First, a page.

Join us as we welcome Season Butler and Joanna Pocock to read from and discuss their recent books.
CYGNET by Season Butler
It’s too hot for most of the clothes I packed to come here, when I thought this would only be for a week or two. My mother kissed me with those purple-brown lips of hers and said, we’ll be back, hold tight.
The Kid doesn’t know where her parents are. They left with a promise to come back months ago, and now their seventeen-year-old daughter is stranded on Swan Island.
Swan isn’t just any island; it is home to an eccentric old age separatist community who have shunned life on the mainland for a haven which is rapidly sinking into the ocean. The Kid’s arrival threatens to burst the idyllic bubble that the elderly residents have so carefully constructed – an unwelcome reminder of the life they left behind, and one they want rid of.
Cygnet is the story of a young woman battling against the thrashing waves of loneliness and depression, and how she learns to find hope, laughter and her own voice in a world that’s crumbling around her.
Season Butler is a writer, artist and dramaturg born in Washington, DC. Through her work, she explores her interest in identity and otherness, the opportunities and traps of hindsight and hope, and what it means to look forward to an increasingly wily future. An early draft of Cygnet was shortlisted for the SI Leeds Prize for unpublished fiction by Black and Asian Women. She lives and works between London and Berlin.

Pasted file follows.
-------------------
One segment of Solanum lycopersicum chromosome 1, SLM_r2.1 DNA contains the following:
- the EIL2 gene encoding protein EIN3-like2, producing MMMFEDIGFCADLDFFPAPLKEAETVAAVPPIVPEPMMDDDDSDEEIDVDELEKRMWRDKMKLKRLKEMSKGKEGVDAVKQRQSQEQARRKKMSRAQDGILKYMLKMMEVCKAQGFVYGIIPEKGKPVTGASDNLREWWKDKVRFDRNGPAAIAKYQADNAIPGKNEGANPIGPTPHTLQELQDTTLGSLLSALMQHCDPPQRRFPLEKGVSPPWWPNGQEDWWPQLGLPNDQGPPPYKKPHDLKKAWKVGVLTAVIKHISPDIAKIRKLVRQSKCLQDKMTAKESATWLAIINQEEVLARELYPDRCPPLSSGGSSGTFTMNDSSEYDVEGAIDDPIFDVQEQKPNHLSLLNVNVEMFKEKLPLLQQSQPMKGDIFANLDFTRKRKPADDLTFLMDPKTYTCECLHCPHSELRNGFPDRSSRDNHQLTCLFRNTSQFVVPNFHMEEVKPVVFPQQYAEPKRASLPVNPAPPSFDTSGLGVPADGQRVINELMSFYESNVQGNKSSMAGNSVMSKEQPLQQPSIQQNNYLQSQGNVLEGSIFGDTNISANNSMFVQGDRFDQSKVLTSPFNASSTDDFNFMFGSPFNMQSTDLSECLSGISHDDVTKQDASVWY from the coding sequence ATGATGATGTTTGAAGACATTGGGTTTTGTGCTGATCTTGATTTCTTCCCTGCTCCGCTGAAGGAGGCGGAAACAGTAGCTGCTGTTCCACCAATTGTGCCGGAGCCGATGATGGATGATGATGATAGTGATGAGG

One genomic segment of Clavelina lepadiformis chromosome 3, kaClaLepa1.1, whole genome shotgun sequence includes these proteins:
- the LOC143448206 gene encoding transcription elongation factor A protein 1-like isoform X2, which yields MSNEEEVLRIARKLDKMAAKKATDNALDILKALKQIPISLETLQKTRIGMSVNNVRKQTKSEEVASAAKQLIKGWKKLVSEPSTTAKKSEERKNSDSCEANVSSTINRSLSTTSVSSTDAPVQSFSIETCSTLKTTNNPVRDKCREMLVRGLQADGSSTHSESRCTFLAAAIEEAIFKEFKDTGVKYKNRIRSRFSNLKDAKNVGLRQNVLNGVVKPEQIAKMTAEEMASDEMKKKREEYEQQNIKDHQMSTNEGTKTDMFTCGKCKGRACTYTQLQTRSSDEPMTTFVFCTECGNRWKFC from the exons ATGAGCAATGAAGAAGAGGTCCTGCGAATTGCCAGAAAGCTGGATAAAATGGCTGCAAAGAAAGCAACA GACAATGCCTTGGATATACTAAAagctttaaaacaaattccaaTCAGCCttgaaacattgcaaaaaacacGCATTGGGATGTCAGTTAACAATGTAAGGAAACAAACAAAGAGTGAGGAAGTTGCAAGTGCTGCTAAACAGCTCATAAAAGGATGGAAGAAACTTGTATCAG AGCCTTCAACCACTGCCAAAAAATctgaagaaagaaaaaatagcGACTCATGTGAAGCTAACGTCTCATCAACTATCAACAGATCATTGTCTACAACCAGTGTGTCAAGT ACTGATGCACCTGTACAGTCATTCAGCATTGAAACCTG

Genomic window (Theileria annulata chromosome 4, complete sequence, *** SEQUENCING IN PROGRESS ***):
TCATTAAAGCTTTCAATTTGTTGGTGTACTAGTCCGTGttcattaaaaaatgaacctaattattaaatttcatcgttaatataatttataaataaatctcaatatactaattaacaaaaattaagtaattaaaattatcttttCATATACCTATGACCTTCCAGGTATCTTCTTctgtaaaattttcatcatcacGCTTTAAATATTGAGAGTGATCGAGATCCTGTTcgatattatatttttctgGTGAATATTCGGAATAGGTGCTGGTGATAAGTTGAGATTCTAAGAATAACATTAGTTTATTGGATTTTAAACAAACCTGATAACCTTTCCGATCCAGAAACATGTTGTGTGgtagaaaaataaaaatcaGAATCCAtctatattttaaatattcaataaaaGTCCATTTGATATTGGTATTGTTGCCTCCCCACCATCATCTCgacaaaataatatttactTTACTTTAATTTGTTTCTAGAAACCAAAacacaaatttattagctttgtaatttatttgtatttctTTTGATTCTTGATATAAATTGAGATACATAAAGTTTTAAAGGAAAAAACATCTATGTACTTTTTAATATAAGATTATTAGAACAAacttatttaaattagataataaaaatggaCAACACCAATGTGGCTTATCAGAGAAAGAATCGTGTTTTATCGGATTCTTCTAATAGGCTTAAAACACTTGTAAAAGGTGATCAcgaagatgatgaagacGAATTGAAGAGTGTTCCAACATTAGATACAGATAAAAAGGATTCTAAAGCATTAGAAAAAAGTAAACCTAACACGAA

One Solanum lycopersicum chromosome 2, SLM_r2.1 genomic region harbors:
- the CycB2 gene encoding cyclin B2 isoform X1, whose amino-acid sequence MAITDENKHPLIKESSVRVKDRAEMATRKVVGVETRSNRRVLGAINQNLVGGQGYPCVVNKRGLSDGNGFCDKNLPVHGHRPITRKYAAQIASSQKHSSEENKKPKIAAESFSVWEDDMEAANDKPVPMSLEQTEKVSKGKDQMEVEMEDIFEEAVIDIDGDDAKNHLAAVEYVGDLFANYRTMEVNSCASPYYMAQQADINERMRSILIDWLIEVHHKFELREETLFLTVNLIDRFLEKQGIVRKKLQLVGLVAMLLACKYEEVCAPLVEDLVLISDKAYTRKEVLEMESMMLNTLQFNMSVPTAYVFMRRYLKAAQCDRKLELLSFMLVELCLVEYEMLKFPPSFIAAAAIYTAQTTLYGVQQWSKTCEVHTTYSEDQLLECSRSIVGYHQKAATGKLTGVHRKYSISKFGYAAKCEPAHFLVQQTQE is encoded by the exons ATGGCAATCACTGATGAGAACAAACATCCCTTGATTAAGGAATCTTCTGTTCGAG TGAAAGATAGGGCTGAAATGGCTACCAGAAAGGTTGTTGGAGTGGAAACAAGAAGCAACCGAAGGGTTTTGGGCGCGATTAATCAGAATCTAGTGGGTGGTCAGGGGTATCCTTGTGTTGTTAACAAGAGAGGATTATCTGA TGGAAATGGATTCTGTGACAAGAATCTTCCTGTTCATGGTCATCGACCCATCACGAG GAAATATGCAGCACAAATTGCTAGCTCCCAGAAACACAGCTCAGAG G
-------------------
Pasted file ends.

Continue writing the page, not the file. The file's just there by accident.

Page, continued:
SURRENDER by Joanna Pocock
Blending memoir with reportage, criticism with nature writing, Surrender is a narrative non-fiction work on the changing landscape of the American West, inspired by a two-year stay in Montana. At a time of personal crisis, after losing her parents and beginning menopause, Joanna Pocock becomes fascinated with radical environmental movements. She witnesses the annual tribal bison hunt near Yellowstone Park, where she meets a scavenger community honing ancestral skills. She joins Finisia Medrano, a transsexual rewilder, to learn about life on the Hoop. She attends the Ecosex Convergence, an annual gathering of people who place their relationship with the earth above everything else. With Surrender, the winner of the 2018 Fitzcarraldo Editions Essay Prize, Joanna Pocock offers a provocative and profound examination of life in an era of increasing climatic disruption.
Joanna Pocock is an Irish-Canadian writer living in London. Her essays, reviews, and travel pieces have appeared in Distinctly Montana, Litro, Sunday Independent, Los Angeles Times, the Nation, Orion, Tahoma Literary Review, 3:AM and on the Dark Mountain blog. In 2017, she was shortlisted for the Barry Lopez Narrative Nonfiction Prize, and won the 2018 Fitzcarraldo Editions Essay Prize for Surrender. She teaches creative writing at the University of the Arts in London and works as a freelance editor for a variety of publishers.